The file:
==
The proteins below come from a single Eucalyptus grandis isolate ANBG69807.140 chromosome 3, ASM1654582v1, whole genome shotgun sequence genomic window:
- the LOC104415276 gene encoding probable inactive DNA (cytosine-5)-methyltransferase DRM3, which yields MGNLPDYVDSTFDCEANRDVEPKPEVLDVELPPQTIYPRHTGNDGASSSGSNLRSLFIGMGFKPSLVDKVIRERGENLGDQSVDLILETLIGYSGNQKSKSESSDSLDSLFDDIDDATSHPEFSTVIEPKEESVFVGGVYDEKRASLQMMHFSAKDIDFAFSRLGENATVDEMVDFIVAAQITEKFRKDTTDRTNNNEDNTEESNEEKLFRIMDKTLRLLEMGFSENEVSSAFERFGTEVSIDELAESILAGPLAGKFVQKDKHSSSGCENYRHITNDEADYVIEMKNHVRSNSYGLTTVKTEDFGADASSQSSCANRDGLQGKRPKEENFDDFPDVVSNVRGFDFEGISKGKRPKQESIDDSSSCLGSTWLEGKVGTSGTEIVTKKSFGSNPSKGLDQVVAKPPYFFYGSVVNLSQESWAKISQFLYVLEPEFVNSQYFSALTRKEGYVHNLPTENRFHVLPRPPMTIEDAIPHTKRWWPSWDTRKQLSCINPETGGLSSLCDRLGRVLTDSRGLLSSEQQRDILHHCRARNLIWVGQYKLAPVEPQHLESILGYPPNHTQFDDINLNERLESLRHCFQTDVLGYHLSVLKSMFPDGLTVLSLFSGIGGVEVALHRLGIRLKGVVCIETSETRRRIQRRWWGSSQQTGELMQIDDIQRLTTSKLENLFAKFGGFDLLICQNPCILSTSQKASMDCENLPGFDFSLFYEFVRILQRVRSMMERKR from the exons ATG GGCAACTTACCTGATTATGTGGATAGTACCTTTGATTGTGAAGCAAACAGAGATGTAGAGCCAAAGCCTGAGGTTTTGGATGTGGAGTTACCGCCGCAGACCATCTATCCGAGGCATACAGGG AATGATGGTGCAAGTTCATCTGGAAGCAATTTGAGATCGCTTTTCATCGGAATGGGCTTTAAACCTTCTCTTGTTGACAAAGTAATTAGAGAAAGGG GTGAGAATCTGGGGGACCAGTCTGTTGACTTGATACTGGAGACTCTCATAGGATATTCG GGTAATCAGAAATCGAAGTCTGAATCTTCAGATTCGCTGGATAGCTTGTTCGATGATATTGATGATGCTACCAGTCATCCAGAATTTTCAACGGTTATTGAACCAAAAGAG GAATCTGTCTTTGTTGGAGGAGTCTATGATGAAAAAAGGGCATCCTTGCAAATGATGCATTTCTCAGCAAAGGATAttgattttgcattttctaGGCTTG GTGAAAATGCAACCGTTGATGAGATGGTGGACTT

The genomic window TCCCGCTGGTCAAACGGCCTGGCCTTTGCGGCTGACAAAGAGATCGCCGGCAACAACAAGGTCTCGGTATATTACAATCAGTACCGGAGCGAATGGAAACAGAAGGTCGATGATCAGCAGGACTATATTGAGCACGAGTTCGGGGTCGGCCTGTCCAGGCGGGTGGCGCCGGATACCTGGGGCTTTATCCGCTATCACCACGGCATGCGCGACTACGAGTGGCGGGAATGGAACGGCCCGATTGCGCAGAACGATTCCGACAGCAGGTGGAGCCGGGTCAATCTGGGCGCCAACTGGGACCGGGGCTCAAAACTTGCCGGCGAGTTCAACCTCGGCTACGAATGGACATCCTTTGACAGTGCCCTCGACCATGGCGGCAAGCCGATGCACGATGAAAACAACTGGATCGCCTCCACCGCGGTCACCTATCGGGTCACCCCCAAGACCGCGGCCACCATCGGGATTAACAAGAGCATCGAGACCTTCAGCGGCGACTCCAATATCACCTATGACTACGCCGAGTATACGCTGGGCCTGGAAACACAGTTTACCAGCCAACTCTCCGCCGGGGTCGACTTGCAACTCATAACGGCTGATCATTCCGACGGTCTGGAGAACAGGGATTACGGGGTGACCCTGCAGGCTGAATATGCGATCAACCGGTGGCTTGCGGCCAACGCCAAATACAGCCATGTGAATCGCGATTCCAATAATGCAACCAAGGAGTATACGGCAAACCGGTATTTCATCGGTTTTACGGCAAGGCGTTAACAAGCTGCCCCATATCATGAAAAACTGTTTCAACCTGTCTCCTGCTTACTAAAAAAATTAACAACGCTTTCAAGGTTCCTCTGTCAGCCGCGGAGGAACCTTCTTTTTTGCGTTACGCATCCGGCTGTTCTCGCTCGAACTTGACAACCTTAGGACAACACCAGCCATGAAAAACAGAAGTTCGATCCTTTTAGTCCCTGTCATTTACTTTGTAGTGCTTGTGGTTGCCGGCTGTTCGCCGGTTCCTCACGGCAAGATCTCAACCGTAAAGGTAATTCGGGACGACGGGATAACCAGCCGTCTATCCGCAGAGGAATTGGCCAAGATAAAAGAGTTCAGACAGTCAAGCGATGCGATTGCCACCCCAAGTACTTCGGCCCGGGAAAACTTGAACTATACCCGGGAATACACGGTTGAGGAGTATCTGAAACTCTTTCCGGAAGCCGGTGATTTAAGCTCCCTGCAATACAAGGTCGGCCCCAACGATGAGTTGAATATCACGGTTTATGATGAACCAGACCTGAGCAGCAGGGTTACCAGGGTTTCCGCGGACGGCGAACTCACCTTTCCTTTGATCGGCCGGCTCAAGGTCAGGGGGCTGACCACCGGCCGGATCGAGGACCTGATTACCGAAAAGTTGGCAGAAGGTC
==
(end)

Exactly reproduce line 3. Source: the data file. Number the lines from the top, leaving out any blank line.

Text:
The genomic window TCCCGCTGGTCAAACGGCCTGGCCTTTGCGGCTGACAAAGAGATCGCCGGCAACAACAAGGTCTCGGTATATTACAATCAGTACCGGAGCGAATGGAAACAGAAGGTCGATGATCAGCAGGACTATATTGAGCACGAGTTCGGGGTCGGCCTGTCCAGGCGGGTGGCGCCGGATACCTGGGGCTTTATCCGCTATCACCACGGCATGCGCGACTACGAGTGGCGGGAATGGAACGGCCCGATTGCGCAGAACGATTCCGACAGCAGGTGGAGCCGGGTCAATCTGGGCGCCAACTGGGACCGGGGCTCAAAACTTGCCGGCGAGTTCAACCTCGGCTACGAATGGACATCCTTTGACAGTGCCCTCGACCATGGCGGCAAGCCGATGCACGATGAAAACAACTGGATCGCCTCCACCGCGGTCACCTATCGGGTCACCCCCAAGACCGCGGCCACCATCGGGATTAACAAGAGCATCGAGACCTTCAGCGGCGACTCCAATATCACCTATGACTACGCCGAGTATACGCTGGGCCTGGAAACACAGTTTACCAGCCAACTCTCCGCCGGGGTCGACTTGCAACTCATAACGGCTGATCATTCCGACGGTCTGGAGAACAGGGATTACGGGGTGACCCTGCAGGCTGAATATGCGATCAACCGGTGGCTTGCGGCCAACGCCAAATACAGCCATGTGAATCGCGATTCCAATAATGCAACCAAGGAGTATACGGCAAACCGGTATTTCATCGGTTTTACGGCAAGGCGTTAACAAGCTGCCCCATATCATGAAAAACTGTTTCAACCTGTCTCCTGCTTACTAAAAAAATTAACAACGCTTTCAAGGTTCCTCTGTCAGCCGCGGAGGAACCTTCTTTTTTGCGTTACGCATCCGGCTGTTCTCGCTCGAACTTGACAACCTTAGGACAACACCAGCCATGAAAAACAGAAGTTCGATCCTTTTAGTCCCTGTCATTTACTTTGTAGTGCTTGTGGTTGCCGGCTGTTCGCCGGTTCCTCACGGCAAGATCTCAACCGTAAAGGTAATTCGGGACGACGGGATAACCAGCCGTCTATCCGCAGAGGAATTGGCCAAGATAAAAGAGTTCAGACAGTCAAGCGATGCGATTGCCACCCCAAGTACTTCGGCCCGGGAAAACTTGAACTATACCCGGGAATACACGGTTGAGGAGTATCTGAAACTCTTTCCGGAAGCCGGTGATTTAAGCTCCCTGCAATACAAGGTCGGCCCCAACGATGAGTTGAATATCACGGTTTATGATGAACCAGACCTGAGCAGCAGGGTTACCAGGGTTTCCGCGGACGGCGAACTCACCTTTCCTTTGATCGGCCGGCTCAAGGTCAGGGGGCTGACCACCGGCCGGATCGAGGACCTGATTACCGAAAAGTTGGCAGAAGGTC